Mental health is an important component of total health, and males are just as vulnerable to mental health issues as women. Addressing men’s mental health requires a nuanced understanding of gender-specific trends and challenges. As mentioned earlier, the StatsCan Canadian Community Health Survey on Mental Health and Well-Being reveals that 10% of men and 11% of women experience symptoms of mental health disorders and substance dependencies, underscoring the pervasive nature of these issues across genders. Similarly, in the UK, shifting patterns in depression rates indicate an increasing vulnerability among men, highlighting the need for targeted interventions. Reflecting on my practice, I’ve observed that men often face unique barriers to seeking help due to societal expectations and stigma.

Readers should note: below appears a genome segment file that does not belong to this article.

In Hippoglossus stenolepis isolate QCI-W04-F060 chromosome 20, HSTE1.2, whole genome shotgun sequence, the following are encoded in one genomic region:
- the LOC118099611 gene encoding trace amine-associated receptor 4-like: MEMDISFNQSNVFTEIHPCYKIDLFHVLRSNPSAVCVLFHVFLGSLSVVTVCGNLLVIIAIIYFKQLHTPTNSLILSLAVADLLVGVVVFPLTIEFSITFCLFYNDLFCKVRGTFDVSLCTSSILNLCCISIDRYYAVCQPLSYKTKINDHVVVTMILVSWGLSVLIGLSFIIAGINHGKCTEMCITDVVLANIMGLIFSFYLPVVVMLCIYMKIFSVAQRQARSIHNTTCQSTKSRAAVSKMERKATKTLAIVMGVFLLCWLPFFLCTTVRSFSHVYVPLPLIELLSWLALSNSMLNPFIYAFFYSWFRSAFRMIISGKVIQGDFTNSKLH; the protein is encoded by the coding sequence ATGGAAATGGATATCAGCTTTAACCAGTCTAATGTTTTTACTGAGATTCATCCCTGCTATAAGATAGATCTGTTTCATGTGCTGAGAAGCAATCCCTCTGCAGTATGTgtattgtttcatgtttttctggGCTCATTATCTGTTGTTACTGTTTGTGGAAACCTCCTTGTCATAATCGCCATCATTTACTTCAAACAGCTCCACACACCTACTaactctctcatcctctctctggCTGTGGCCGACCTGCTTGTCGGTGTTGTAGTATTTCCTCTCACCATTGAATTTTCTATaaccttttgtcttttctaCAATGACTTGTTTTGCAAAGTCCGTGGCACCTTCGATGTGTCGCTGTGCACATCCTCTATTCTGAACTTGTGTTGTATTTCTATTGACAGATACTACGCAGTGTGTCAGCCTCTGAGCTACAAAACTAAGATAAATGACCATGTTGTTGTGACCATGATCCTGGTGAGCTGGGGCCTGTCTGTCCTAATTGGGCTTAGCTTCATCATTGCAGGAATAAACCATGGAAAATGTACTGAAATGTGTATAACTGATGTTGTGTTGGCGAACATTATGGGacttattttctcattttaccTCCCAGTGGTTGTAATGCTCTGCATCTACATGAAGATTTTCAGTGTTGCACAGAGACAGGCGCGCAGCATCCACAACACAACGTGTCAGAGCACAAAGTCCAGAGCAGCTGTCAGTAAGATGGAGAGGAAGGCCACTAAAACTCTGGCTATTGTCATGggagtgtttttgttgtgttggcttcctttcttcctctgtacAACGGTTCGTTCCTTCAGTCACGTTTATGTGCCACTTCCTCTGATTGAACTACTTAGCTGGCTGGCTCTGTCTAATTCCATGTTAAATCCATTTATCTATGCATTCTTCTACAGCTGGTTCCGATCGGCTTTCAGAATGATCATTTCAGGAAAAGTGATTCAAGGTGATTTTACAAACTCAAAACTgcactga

We at Shelly Qualtieri & Associates are committed to offering men’s needs-specific, comprehensive mental health resources and support. By fostering an environment where men feel safe and supported, we encourage open conversations about mental health, aiming to dismantle the stigma that prevents many from seeking help. Whether through individual counseling, group therapy, or community outreach, our goal is to ensure that men have access to the care and resources they need. Through these efforts, we hope to create a more inclusive and supportive community, empowering men to take proactive steps toward their mental well-being and fostering resilience across all demographics.


Author

Shelly Qualtieri

MA, RSW – Trainer, Crisis & Trauma Resource Institute

To receive notification of a new blog posting, subscribe to our newsletter or follow us on Facebook, Twitter, and LinkedIn.
© CTRI Crisis & Trauma Resource Institute (www.ctrinstitute.com)
Interested in using the content of this blog? Learn more here.

Share this:
Keep up to date with CTRI

Receive a free Trauma-Informed Care E-Manual!
Sign me up to receive info on: